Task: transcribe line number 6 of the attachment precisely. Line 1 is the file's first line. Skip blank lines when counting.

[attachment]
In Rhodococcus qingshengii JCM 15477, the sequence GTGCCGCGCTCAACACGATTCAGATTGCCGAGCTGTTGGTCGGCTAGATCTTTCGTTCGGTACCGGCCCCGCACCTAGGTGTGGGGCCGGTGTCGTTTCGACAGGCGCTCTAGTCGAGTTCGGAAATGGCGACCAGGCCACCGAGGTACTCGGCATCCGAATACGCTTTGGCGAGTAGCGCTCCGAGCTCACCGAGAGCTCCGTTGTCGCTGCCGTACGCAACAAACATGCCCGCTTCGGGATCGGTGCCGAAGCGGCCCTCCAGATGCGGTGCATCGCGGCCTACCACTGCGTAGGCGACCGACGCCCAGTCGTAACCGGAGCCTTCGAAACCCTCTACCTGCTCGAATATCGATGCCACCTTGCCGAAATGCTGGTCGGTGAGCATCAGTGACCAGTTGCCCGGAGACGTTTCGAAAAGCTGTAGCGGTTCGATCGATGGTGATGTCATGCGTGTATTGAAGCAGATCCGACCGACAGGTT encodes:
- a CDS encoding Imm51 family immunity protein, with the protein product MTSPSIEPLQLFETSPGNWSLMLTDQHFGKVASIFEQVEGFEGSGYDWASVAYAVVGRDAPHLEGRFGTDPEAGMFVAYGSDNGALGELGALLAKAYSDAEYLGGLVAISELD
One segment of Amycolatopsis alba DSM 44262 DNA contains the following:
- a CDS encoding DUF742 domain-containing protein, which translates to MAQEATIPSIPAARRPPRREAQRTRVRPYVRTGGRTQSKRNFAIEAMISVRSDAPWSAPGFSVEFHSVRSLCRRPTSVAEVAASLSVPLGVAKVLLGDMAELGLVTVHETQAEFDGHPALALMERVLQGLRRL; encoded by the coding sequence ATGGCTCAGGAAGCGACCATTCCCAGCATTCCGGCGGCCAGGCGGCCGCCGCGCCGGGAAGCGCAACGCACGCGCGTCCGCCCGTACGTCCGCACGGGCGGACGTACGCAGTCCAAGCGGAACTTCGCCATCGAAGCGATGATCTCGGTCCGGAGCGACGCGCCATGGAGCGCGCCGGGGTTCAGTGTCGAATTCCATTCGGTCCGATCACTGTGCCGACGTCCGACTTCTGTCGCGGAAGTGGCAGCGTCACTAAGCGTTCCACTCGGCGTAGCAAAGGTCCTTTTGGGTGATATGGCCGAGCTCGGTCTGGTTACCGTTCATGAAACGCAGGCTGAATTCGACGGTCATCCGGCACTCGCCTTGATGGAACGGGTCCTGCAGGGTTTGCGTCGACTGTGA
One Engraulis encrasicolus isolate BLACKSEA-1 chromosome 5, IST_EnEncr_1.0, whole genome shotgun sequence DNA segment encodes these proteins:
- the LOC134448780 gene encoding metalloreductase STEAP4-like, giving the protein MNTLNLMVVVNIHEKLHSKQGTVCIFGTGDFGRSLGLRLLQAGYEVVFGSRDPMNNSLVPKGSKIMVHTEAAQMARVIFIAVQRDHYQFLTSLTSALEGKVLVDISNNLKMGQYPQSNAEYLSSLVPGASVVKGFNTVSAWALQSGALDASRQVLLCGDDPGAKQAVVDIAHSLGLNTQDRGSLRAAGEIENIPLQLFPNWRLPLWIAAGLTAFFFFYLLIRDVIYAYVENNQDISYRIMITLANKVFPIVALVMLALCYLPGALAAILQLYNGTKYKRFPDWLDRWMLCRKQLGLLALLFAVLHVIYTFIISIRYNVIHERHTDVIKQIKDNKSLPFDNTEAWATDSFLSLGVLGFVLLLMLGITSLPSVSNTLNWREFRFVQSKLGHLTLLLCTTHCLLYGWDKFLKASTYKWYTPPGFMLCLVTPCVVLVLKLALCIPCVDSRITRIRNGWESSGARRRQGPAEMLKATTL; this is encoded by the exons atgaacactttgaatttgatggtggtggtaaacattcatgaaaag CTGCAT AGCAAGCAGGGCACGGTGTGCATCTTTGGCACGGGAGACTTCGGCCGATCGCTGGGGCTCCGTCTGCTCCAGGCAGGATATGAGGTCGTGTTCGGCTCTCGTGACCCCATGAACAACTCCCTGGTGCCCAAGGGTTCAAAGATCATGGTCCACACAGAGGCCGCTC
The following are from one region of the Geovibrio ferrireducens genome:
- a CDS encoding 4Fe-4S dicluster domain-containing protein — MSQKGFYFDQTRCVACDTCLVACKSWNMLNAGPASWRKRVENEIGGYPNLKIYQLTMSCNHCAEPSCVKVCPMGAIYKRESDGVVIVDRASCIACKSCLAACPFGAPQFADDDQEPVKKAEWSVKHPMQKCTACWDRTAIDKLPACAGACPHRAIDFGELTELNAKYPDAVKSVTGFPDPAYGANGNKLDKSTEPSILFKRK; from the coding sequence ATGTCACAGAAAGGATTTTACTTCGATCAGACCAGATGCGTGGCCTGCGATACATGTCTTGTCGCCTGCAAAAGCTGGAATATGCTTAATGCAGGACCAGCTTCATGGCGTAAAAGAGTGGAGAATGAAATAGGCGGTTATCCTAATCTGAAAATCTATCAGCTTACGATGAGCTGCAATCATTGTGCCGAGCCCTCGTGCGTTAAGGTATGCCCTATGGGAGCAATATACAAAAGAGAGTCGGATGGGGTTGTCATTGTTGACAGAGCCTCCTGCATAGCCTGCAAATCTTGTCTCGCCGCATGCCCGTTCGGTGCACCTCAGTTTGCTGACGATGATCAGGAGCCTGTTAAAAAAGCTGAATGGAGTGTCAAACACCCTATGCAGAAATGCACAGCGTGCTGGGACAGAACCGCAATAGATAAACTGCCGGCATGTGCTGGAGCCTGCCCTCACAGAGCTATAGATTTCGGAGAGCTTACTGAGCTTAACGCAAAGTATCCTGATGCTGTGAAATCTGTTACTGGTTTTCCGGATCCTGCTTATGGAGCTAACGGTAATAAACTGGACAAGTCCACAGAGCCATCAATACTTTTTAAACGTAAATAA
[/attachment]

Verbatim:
- the LOC134448780 gene encoding metalloreductase STEAP4-like, giving the protein MNTLNLMVVVNIHEKLHSKQGTVCIFGTGDFGRSLGLRLLQAGYEVVFGSRDPMNNSLVPKGSKIMVHTEAAQMARVIFIAVQRDHYQFLTSLTSALEGKVLVDISNNLKMGQYPQSNAEYLSSLVPGASVVKGFNTVSAWALQSGALDASRQVLLCGDDPGAKQAVVDIAHSLGLNTQDRGSLRAAGEIENIPLQLFPNWRLPLWIAAGLTAFFFFYLLIRDVIYAYVENNQDISYRIMITLANKVFPIVALVMLALCYLPGALAAILQLYNGTKYKRFPDWLDRWMLCRKQLGLLALLFAVLHVIYTFIISIRYNVIHERHTDVIKQIKDNKSLPFDNTEAWATDSFLSLGVLGFVLLLMLGITSLPSVSNTLNWREFRFVQSKLGHLTLLLCTTHCLLYGWDKFLKASTYKWYTPPGFMLCLVTPCVVLVLKLALCIPCVDSRITRIRNGWESSGARRRQGPAEMLKATTL; this is encoded by the exons atgaacactttgaatttgatggtggtggtaaacattcatgaaaag CTGCAT AGCAAGCAGGGCACGGTGTGCATCTTTGGCACGGGAGACTTCGGCCGATCGCTGGGGCTCCGTCTGCTCCAGGCAGGATATGAGGTCGTGTTCGGCTCTCGTGACCCCATGAACAACTCCCTGGTGCCCAAGGGTTCAAAGATCATGGTCCACACAGAGGCCGCTC